I met with a department manager the other day who had very little excel experience, he was able to do simple data entry and knew that formulas existed, but not how to create them. In October we had a talk about training and how long it took to manually do state mandated reporting – about 40-50 hours of summary statistics, all done by hand sorting and calculations. Call me in January and we can set up some training and set up a spreadsheet that will automate the process, should take under 2 hours for the spreadsheet development and we can cut your total time on state reporting down to under 5 hours, probably under 2. Most of the data was already entered into MS Word, not in a spreadsheet to enable data manipulation. No biggie, I thought, copy here, paste there, couple of totals, averages and percentage calculations, and a year to date summary sheet, wave my magic wand, and ZAP! Required yearly reporting done in record time.
January rolls around and I called on the manager to see how things are going. “Not good” replied the manager, “my budget got cut by 25% and it was tight last year. This year is going to be awful.”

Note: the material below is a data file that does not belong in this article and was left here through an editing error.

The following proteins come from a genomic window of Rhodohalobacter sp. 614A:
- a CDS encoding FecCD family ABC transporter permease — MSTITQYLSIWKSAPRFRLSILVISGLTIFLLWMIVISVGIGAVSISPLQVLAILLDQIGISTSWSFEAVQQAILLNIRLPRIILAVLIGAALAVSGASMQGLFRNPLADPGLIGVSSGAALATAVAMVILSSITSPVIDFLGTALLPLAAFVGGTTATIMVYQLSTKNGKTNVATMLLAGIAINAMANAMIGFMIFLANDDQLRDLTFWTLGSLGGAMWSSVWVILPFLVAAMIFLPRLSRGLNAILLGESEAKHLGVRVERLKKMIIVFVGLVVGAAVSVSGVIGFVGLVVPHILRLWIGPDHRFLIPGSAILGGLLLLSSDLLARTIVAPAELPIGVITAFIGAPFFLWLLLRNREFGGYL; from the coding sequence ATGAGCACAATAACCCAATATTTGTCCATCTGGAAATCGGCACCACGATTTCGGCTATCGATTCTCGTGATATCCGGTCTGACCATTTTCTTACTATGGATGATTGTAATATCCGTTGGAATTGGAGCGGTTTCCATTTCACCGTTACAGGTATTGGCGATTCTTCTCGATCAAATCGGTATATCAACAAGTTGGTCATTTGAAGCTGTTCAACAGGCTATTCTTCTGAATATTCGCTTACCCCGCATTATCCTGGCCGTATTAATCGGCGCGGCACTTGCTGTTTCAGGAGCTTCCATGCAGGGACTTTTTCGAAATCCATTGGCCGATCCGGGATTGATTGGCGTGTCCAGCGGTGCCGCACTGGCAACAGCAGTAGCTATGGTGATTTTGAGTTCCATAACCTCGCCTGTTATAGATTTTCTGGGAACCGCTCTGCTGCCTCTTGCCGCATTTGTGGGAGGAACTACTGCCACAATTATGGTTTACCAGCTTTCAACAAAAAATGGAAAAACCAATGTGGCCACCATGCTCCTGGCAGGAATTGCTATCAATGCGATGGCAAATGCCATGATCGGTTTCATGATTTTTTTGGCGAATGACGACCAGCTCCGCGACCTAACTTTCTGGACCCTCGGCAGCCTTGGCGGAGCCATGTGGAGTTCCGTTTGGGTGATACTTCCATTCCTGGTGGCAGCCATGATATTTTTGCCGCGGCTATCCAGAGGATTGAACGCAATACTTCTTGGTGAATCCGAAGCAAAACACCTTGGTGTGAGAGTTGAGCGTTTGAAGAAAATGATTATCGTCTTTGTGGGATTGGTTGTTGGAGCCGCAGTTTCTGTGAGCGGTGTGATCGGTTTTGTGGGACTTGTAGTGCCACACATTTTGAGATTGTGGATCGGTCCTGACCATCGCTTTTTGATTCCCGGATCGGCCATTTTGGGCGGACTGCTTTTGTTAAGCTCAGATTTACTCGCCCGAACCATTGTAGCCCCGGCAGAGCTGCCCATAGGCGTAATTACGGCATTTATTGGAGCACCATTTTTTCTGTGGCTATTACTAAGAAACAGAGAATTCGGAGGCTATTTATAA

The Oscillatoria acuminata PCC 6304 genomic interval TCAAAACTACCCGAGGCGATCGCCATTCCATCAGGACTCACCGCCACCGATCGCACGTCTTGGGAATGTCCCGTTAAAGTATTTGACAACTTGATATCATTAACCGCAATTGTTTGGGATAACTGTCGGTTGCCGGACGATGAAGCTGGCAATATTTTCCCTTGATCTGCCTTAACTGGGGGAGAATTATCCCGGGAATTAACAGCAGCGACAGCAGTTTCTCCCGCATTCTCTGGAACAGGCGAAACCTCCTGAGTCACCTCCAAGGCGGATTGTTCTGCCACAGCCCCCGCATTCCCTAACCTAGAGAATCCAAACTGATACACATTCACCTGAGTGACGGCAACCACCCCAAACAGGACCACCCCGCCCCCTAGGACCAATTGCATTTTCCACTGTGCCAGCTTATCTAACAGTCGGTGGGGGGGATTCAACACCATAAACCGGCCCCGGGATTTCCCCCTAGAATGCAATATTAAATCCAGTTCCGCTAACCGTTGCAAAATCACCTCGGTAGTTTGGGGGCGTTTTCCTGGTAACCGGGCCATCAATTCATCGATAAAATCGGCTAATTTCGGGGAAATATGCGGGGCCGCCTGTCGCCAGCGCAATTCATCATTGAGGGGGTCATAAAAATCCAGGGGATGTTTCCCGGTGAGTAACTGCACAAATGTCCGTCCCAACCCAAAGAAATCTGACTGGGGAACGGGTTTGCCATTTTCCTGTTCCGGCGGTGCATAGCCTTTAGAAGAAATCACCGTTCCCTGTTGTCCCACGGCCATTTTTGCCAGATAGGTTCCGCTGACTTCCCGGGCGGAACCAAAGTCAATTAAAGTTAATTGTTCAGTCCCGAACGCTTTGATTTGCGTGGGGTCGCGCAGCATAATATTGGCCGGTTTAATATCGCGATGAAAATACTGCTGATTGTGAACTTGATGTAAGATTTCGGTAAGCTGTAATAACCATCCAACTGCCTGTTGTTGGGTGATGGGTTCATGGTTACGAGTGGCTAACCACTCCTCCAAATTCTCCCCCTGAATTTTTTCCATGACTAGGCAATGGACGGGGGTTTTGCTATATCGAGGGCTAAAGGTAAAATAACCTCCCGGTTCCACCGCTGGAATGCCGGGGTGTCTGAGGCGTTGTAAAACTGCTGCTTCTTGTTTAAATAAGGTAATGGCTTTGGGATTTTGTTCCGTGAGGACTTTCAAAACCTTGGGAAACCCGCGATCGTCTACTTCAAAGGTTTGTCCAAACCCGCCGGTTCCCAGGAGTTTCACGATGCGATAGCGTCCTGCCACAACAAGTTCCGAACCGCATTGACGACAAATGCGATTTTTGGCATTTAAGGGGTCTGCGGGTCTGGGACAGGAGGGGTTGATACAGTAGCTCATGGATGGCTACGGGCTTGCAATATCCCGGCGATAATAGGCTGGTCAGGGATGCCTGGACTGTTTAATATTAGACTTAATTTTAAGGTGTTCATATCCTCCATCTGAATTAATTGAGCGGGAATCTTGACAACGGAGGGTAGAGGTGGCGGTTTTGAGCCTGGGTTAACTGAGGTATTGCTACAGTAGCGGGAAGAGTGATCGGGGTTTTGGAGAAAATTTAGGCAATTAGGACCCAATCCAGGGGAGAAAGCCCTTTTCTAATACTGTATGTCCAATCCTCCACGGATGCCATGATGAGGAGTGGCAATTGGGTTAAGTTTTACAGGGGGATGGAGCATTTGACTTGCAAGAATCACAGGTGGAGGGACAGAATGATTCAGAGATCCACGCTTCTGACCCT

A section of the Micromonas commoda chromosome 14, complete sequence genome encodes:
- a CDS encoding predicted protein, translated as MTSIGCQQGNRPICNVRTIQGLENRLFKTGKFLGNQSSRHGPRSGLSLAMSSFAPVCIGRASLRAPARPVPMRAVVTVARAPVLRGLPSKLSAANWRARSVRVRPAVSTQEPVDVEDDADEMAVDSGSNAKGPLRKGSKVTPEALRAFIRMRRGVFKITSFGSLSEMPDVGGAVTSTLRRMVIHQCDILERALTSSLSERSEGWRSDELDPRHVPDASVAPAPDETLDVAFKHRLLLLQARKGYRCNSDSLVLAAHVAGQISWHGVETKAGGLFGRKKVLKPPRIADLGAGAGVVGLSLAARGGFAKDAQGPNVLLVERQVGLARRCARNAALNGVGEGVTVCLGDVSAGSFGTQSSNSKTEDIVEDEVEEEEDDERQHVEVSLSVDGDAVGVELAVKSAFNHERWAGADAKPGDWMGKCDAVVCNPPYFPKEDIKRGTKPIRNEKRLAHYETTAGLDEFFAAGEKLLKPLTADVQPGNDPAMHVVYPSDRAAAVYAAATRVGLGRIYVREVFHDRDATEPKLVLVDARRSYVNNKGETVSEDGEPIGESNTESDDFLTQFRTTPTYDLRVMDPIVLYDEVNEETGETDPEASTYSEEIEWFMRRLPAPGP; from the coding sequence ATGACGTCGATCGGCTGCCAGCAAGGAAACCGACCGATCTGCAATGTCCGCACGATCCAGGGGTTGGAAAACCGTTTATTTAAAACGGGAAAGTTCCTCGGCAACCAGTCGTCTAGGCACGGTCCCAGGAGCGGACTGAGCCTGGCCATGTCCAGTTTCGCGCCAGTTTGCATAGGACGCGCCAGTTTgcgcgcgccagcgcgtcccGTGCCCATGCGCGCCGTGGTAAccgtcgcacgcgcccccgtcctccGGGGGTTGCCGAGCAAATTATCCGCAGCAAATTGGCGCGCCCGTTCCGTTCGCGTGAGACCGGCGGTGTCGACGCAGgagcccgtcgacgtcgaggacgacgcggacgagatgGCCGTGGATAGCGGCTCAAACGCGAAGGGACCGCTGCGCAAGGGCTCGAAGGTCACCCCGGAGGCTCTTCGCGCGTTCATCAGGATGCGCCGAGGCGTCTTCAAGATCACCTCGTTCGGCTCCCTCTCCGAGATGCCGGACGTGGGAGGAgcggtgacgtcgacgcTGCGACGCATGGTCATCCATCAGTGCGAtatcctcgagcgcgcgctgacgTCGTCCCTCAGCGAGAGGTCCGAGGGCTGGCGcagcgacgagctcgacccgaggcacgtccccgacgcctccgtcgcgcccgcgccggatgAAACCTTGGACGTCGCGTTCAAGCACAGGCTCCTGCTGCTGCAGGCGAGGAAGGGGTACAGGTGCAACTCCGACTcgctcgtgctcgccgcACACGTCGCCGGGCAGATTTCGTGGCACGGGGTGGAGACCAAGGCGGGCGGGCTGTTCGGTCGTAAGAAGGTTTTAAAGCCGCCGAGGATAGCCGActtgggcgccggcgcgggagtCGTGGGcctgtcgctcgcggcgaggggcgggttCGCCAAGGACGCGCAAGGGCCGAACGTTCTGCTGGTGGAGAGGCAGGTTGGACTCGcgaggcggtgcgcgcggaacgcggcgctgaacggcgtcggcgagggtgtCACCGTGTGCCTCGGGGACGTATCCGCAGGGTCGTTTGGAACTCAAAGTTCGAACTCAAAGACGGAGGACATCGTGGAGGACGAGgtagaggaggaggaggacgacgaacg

Perfect time to save 40-45 hours of your time, right? Not according to this salaried manager – his time was already in the budget and all he could see is more money going out of the checkbook, not the time savings that would not translate into cash. Now don’t get me wrong, I have been there where every single penny counts and there is not enough to pay all the bills. But to ignore saving 40 hours for under a $200 investment? Wow…. I am still shaking my head over that logic. Since it was a REALLY small project, I did not want to get into a long sales pitch showing the benefits of the automation, I just walked away and wondered how much longer that manager would be around. – if your labor is paid minimum wage and you don’t believe the time savings, this is a logical conclusion. At minimum wage, you must save more than 28 hours to pay off investment.